For the past eight years, President Barack Obama and his allies in Congress have feverishly worked to centralize energy regulatory power in Washington, empowering federal bureaucrats to micromanage how energy producers operate their facilities and run their businesses.
The fundamental problem with centralized regulatory authority is the tendency of Washington bureaucrats to be ignorant of—and often indifferent to—the interests of the people who live in the communities that are affected by their rules.
This isn’t a knock on the men and women who work in the federal bureaucracy, most of whom are well-educated and well-intentioned. But there’s no doubt that a regulator in Washington, D.C., knows less about a coal mine in Sevier County, Utah, than a regulator in Salt Lake City.
But starting in January 2017, we can begin to move all that decision-making power closer to the people.
The incoming Congress and new administration give us the best opportunity in recent memory to put Washington—especially federal energy policy—back on the side of hardworking Americans.
This will require a dual-track approach that simultaneously reins in our hyperactive federal bureaucracy and takes positive steps to return regulatory authority to the states.
We can—and should—start the process of repealing the most harmful and costly federal regulations right away. For President-elect Donald Trump, this means undoing many of his predecessor’s executive orders, like the moratorium on coal leasing.
And on Capitol Hill, we can get to work immediately after the new Congress is sworn in, by using the Congressional Review Act to rescind the laundry list of regulations the Obama administration issued in the past several months.
Much of this can be accomplished in the first 100 days of the new administration. But we must also advance long-term, structural solutions that decentralize regulatory authority out of the federal bureaucracy.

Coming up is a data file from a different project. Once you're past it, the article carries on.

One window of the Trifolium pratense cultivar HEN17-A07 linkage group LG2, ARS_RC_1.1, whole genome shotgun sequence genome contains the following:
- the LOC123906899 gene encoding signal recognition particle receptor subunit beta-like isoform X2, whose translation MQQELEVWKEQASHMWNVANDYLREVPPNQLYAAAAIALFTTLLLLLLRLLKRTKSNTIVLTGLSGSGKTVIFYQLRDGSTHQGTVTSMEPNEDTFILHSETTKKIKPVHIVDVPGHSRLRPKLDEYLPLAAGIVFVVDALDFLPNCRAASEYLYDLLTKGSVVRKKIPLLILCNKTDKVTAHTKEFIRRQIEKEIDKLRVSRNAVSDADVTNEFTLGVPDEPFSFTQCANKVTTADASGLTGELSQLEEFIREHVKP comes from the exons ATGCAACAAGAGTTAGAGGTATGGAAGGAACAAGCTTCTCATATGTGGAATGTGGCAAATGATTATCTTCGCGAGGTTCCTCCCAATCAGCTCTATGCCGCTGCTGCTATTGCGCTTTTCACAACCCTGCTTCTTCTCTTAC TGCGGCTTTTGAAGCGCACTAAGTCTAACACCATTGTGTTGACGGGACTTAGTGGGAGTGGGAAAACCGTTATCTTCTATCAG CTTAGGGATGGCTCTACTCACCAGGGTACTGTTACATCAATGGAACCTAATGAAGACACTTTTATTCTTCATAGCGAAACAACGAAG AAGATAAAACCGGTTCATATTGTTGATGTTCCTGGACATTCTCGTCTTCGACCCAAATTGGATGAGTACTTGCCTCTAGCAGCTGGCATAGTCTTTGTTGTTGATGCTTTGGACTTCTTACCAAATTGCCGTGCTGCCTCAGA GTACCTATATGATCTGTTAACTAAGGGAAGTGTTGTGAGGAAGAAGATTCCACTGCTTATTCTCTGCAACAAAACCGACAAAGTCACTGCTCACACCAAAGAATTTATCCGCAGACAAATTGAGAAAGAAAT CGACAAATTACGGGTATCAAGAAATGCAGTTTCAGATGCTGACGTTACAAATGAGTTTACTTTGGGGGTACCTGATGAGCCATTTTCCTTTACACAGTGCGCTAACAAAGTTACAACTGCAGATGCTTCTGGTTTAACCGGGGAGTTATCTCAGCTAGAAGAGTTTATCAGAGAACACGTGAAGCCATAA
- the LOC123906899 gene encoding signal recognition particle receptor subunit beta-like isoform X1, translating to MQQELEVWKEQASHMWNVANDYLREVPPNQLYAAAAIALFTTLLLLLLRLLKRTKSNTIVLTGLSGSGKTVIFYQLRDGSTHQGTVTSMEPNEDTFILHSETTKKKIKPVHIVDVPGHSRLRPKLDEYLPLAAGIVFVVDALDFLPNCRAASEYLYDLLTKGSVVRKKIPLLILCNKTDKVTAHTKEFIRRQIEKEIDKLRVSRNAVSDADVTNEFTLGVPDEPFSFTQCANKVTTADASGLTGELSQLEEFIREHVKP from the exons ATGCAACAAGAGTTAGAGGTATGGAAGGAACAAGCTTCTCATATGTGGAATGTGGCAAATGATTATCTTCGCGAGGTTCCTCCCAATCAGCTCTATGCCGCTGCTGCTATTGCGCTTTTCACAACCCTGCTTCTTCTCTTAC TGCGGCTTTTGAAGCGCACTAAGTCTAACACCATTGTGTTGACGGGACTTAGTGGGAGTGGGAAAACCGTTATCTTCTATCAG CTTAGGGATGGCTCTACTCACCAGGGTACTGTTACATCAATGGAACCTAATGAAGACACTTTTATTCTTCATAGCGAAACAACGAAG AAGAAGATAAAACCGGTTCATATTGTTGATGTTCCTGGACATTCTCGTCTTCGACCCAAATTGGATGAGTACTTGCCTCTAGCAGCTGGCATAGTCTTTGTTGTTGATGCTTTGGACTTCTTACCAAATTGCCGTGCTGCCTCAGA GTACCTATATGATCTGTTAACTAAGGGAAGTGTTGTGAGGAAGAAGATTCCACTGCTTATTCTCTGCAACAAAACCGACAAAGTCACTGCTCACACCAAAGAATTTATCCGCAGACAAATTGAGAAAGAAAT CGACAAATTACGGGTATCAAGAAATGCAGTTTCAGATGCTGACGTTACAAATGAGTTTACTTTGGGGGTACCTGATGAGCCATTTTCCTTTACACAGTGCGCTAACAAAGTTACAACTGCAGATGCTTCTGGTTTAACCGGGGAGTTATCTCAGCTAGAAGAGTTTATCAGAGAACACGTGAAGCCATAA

This should begin with a much-needed and fundamental attitude adjustment within administrative agencies (which is one reason I’m extremely encouraged by the nomination of Scott Pruitt to head the Environmental Protection Agency), so that Washington’s regulators remember that their job is to work with—not condescend to—the states.
Finally, Congress should work to pass, and get signed into law, legislation that empowers states to resume their rightful role in regulating the energy producers within their borders.
For federal lands states, like Utah, I believe the only fair and sustainable solution is a full transfer of all noncontroversial federal land back to the state governments.
But this is a long-term goal, and in the meantime, we can develop solutions that encourage co-management of public lands and that prevent federal rules from pre-empting or overriding effective regulations implemented by state agencies.
Advancing public policies that support and strengthen the revival of energy production in our country is important for all Americans, but especially for our fellow citizens involved in producing, refining, and transporting our nation’s energy resources—jobs like construction workers, rig and drill operators, and miners—where upwards of 90 percent of workers don’t have, or need, a college degree.
If we want our economy to produce the jobs and wage growth it has in the past, the energy sector is perhaps the best area for the incoming administration to start.